Since it was so early neither of the museums on either side of the cathedral were open so we continued our walk.  Bourbon St was still cleaning up from the night before and the smell of stale liquor still wafted in the slight breeze. We walked on through over to the Visitor's Center where we decided to get tickets for the double decker bus tour which we would take after lunch.  But, along the way, on our way down Bourbon St we stopped by the Cafe Beignet to listen to the sounds of Lee "Plink" Floyd, legendary jazz banjo player and two of his friends on bass and trumpet and decided to sit and have a cup of fresh fruit to reenergize ourselves.  By the time we got back to the car, to leave Phoenix, it was 1 and we opted to hop on the tour bus and wait for lunch.

Bourbon St

Toulouse St in the shade and

the sunny side of the street

iconic French Quarter balcony

the courtyard at Tennessee Williams' house

just a street sign

Cafe Beignet
"Plink" Floyd and friends

One of the statues at Cafe Beignet

Could be a street on St Croix!

There were trumpeters and sax players and quartets and trios and then this lone accordionist

Along the riverfront is this memorial to Immigrants

Looking downriver at the bridge
In the Visitors Canter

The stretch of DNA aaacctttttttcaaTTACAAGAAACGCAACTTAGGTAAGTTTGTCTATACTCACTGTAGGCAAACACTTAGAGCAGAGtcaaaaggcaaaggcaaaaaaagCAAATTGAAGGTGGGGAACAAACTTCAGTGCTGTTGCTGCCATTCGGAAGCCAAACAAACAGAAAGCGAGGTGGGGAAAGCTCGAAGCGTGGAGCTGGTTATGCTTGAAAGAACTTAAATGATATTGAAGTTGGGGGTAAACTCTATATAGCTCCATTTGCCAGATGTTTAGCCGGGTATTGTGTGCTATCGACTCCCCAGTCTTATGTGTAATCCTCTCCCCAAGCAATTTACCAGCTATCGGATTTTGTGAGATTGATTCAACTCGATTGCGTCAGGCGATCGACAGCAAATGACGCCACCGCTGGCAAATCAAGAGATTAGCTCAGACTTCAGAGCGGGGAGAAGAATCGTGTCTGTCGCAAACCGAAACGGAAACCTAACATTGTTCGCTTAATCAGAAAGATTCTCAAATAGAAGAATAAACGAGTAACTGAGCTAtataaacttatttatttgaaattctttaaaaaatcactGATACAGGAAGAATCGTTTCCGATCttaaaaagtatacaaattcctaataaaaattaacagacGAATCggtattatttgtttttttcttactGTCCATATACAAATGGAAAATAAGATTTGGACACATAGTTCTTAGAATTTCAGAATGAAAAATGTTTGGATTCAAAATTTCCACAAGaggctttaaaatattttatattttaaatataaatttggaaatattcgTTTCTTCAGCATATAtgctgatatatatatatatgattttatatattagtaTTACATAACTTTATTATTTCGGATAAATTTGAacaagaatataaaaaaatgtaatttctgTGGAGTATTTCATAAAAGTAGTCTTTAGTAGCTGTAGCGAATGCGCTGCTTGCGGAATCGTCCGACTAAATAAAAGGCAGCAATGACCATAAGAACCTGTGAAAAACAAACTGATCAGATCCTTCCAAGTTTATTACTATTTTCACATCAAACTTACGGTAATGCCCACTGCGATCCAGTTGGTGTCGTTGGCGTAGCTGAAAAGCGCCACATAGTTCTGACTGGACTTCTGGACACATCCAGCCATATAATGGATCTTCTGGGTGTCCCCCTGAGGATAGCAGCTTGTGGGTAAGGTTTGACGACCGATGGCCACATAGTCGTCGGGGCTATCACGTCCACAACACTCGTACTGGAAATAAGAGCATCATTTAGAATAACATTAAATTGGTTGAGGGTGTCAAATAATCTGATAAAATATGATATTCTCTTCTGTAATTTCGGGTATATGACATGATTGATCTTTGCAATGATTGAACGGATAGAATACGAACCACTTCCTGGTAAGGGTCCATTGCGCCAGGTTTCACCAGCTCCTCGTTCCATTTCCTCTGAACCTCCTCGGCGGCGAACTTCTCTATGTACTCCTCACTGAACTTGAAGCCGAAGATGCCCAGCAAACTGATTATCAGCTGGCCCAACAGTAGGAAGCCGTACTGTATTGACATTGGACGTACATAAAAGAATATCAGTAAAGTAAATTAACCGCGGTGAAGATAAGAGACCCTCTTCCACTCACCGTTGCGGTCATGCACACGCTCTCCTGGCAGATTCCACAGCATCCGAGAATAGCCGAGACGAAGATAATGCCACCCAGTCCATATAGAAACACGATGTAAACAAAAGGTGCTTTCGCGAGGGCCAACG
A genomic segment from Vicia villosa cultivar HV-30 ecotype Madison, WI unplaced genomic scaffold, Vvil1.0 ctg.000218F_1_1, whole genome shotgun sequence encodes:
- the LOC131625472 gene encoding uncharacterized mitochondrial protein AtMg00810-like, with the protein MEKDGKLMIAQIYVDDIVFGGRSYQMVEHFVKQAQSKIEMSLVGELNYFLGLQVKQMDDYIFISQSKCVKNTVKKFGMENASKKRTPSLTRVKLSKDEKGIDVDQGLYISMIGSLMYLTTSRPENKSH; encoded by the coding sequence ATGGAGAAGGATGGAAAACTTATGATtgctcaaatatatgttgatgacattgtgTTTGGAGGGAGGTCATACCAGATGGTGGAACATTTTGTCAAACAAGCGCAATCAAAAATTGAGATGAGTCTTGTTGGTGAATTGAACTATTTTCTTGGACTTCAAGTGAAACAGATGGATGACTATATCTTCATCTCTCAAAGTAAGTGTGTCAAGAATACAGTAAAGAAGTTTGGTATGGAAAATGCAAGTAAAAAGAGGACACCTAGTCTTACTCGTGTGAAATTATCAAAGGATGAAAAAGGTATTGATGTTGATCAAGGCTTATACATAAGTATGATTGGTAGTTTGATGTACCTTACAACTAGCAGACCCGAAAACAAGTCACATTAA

I have say that I have done better tours-the one of NYC is far superior- but it was fun to be able to drive around the various areas-albeit in their perimeters-and get a glimpse of each.  The sound system was not the best and our tour guide, while informative, spent so much time with asides and personal notes that it was hard to process what information he was giving.  However, it was fun seeing a scene being filmed for the second Jack Reacher movie (I have read all the books but have never seen the first movie;) driving under trees covered with resurrection moss, which our tour guide said he has seen go from dry to green in the same day after a rain; trees laden with Mardi Gras beads where I realized that I am so ignorant about Mardi Gras that I had no idea there were different parades!; and past the various neighborhoods each with their own history and character.   Since the tour is a hop on-hop off we figured, with tickets good for 3 days, we'd come back the next day and do one area at a time and explore more.  By the time we got back to the French Market, where we'd gotten on the bus, it was 3 o'clock.  We split a muffaletta (not from the Central Market where it was invented and supposed to be best because the line was still long) but at the Garden Cafe.  More than that I could not have eaten but it was delicious and filling enough that I was not hungry for dinner.  A recipe for my foodie friends is here though I warn you that her advice about the olive salad should be taken to heart  (Amazon does have it: Central Market Olive Salad.)  After lunch we gathered Phoenix again and took her for a nice walk along the riverfront and then back to the campground it was for two tuckered out "golden agers."